cover image Selected Poems, 1970–2005

Selected Poems, 1970–2005

Floyd Skloot, . . Tupelo, $17.95 (168pp) ISBN 978-1-932195-59-0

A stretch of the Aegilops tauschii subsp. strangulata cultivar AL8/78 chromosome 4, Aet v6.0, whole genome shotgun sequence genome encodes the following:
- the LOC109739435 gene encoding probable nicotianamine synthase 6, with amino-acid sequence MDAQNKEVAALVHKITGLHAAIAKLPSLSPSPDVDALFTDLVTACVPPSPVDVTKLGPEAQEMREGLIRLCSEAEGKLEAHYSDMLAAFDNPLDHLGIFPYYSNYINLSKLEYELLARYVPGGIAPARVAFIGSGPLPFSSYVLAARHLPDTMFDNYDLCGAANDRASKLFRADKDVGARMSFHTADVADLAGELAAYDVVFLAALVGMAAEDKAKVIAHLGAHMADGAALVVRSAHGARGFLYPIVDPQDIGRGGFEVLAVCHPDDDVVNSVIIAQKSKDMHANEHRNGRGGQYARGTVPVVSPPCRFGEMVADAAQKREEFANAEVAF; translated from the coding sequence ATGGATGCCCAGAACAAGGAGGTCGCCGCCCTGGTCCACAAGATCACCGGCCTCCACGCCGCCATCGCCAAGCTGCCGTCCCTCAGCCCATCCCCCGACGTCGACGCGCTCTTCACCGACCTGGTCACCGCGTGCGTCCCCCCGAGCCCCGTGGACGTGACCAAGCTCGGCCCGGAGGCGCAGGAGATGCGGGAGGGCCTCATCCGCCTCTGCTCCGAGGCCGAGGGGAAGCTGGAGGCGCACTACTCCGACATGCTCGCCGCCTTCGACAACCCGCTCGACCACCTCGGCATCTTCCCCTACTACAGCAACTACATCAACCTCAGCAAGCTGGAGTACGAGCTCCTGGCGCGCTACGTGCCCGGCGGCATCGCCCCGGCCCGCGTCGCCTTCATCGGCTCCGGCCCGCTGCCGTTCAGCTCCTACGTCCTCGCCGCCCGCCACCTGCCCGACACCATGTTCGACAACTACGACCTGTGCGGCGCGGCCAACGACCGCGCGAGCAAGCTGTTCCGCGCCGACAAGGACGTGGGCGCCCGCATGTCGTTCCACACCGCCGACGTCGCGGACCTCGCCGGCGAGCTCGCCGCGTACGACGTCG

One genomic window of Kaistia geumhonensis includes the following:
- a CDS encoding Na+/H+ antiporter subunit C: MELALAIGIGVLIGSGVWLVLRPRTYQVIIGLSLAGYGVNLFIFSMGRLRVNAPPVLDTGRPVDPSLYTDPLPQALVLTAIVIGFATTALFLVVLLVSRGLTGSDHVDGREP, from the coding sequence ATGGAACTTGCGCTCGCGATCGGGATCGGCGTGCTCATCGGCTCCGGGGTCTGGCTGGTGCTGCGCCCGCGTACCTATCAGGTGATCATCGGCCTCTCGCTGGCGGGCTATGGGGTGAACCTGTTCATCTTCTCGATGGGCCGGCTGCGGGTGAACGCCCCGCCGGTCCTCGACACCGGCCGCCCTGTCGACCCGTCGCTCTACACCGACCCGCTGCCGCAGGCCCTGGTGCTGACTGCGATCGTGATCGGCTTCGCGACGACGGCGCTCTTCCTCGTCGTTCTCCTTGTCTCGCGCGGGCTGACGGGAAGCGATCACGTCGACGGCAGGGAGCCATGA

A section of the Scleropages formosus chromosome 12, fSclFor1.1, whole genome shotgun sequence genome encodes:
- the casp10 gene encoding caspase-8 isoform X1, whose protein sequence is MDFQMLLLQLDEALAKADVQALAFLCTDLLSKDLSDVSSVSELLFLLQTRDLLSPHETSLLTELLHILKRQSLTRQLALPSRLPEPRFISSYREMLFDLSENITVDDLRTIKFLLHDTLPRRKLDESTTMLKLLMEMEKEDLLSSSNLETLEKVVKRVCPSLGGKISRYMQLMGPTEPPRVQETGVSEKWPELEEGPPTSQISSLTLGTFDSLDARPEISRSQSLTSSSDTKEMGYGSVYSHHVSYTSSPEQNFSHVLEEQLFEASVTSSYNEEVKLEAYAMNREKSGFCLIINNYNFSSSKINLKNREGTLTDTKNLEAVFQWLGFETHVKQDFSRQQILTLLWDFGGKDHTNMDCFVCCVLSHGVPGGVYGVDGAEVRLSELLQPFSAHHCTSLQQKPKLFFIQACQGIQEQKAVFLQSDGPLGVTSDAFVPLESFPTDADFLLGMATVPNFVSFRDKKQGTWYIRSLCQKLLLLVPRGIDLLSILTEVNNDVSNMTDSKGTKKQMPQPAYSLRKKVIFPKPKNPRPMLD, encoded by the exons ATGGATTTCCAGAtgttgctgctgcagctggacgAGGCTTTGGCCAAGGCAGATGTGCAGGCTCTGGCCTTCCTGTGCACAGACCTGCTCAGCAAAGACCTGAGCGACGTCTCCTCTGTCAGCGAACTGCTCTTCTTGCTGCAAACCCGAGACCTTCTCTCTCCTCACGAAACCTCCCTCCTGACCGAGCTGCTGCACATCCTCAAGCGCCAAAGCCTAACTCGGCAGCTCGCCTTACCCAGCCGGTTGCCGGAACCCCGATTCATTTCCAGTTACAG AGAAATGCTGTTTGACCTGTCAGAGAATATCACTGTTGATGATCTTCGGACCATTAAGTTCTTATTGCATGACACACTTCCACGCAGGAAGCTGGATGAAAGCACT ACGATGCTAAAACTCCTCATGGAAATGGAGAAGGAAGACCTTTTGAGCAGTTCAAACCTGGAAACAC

Skloot's reputation for quiet warmth and mellifluous rhymes—on display in poems about his elderly parents, his growing (now grown) daughter and the green slopes and rivers of his rural Oregon—are peculiarly hard-won clarities: during the late 1980s, in the same years that his verse first gained some fame, a rare virus attacked his brain. Ever since, Skloot has suffered from—and described, in poems and a memoir, The Shadow of Memory —cognitive and mnemonic impairments that interfere with his daily life. Skloot's demotic language and his focus on pathos will remind some readers of William Stafford, others of former laureate Ted Kooser, as when, over bowls of soup, “steam... rose like the past made whole.” As this cull from Skloot's five earlier volumes moves from the first (1994's Music Appreciation ) to 2005's Approximately Paradise , the proportion of such lyric moments slowly recedes. Instead, the poems develop an increasing focus on the end of life: a startling diptych shows Skloot's ailing mother, while other pages depict writers, artists and composers, each one glimpsed near his death: Freud in London, Maurice Ravel with aphasia and the French composer Couperin “deep in the brief coda of his years.” (Apr.)